By Natasja Sheriff
New York, July 18 (Reuters) - Lower Manhattan's economy is set to take-off. New shopping centers, hotels and food courts are opening in the area that looked more like a war zone after the attacks on September 11, 2001.
The massive developments are bringing back jobs lost as a result of the attacks on the World Trade Center, which killed 2,753 people. But many of the openings, for everything from fast food servers to shop assistants and housekeeping staff, are going to be paying little more than the city's $8 an hour minimum wage, with few benefits.
Employers complain that hiring staff with the necessary skills and attitude is difficult. The workers say that isn't surprising given they aren't offering the kind of compensation needed to build a life in New York City.
"This is the challenge for us all, isn't it?" said Andrew Breslau, a spokesman for the Downtown Alliance, a research and advocacy organization that promotes development of Lower Manhattan. "Job growth and making sure that a rising tide floats all boats is what keeps New York strong."
A lot of construction work is still underway in the area, with the noise of drills and heavy equipment reverberating off the high rises around the World Trade Center site. Thousands of tourists throng the 9/11 Memorial, which is built within the footprints of the twin towers, and the nearby 9/11 Memorial Museum.
Some $30 billion in private and public money was poured into the rebuilding effort, Breslau said. More than 1.55 million square feet of new retail space is expected to open in the next two years. The biggest developments yet to open include the World Trade Center buildings, Pier 17 at the South Street Seaport, and the Fulton Street Transit Center.
Some 16,000 private-sector jobs have been added to the Lower Manhattan economy since 2005, more than half of those in the past two years, according to the alliance.
That hasn't yet made up for the job losses suffered after 9/11 and the financial crisis as about 58,000 private sector jobs disappeared in the area as a result of those events, but with the new developments opening and more office workers moving downtown the gap could close quickly.
The hiring is helping cut the New York state joblessness rate, which fell to 6.6 percent in June from 6.7 percent in May, its lowest since November 2008, the state's department of labor said on Thursday, though that is still above the national rate of 6.1 percent.
But the jobs recovery includes a lot of low-paid and part-time jobs.
And U.S. Federal Reserve Chairman Janet Yellen has expressed concern about low growth in wages and its impact on consumer spending. Real wages, she says, have been lagging productivity growth, which has redistributed income to capital and away from labor.
Many of the workers at the recently opened Hudson Eats Food Court in Brookfield Place (which used to be known as the World Financial Center) say they are receiving $9 to $10 an hour.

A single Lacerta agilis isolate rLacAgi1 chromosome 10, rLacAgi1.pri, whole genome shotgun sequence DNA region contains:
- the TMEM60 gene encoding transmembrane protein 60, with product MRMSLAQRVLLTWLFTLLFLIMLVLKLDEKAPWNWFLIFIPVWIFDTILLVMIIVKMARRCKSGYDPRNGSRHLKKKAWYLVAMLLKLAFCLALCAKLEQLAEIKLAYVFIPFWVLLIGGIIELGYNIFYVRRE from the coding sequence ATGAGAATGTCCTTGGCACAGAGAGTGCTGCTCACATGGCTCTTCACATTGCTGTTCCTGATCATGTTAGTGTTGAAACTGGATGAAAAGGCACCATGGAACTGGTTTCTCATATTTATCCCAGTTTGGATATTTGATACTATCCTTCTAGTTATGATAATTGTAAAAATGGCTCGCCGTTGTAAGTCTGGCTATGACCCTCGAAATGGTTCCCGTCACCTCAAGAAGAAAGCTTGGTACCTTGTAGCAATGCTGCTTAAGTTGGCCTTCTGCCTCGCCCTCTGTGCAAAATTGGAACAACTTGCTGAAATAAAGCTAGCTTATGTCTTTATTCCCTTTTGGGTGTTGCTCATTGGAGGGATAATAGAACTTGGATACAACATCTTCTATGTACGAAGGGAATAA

"They start you at $9, but I should get more than that," said Charlene Pacheco, a shift leader at the Num Pang sandwich shop. "I know my worth, but it is what it is. You got to do what you've got to do."
The food court staff represent a cross section of the city's formerly jobless and underemployed. Some had been out of work for several months. Others needed a second job to make ends meet.
Joseph Fontanez, a chef at the Little Muenster café, said he was out of work for six months before scoring his job after two dozen applications and 15 interviews. He has a two-year-old daughter to support and shares a house with his mother and brother on Staten Island.
"A lot has changed for me in the past two weeks," he said. "I've been here two weeks and I've already got another job opportunity here in the food court. I need the extra job."
For others, getting extra hours is key to supporting a more artistic career - which is a typical New York phenomenon.
"I'm an actor so I kind of pick up a lot of gigs," said Jackie Rivera, a Barista at the Blackseed Bagel, who makes $10 an hour plus tips. "It seems to have been easier recently for me to just pick up jobs."
While some employers are wary of hiring the long-term unemployed, many are more interested in attitude.
"We don't really ask about how long they've been unemployed. I care more about the feeling I get from that person at that moment, and not so much about what happened before," said Eric Ortega, manager of Dos Toros Taqueria Mexican fast food restaurant in the food court. "One thing we always try to look for is that people are willing to learn."
Adrian Bruyiere, manager of the Tartinery, a French sandwich restaurant, said he prefers to find staff through friends.
"If I put an ad on Craigslist or an agency, they don't send people I can work with," he said. "We don't pay a lot but we try to give a nice atmosphere to work. They can get their lunch. They don't work too many hours." (Edited by Martin Howell)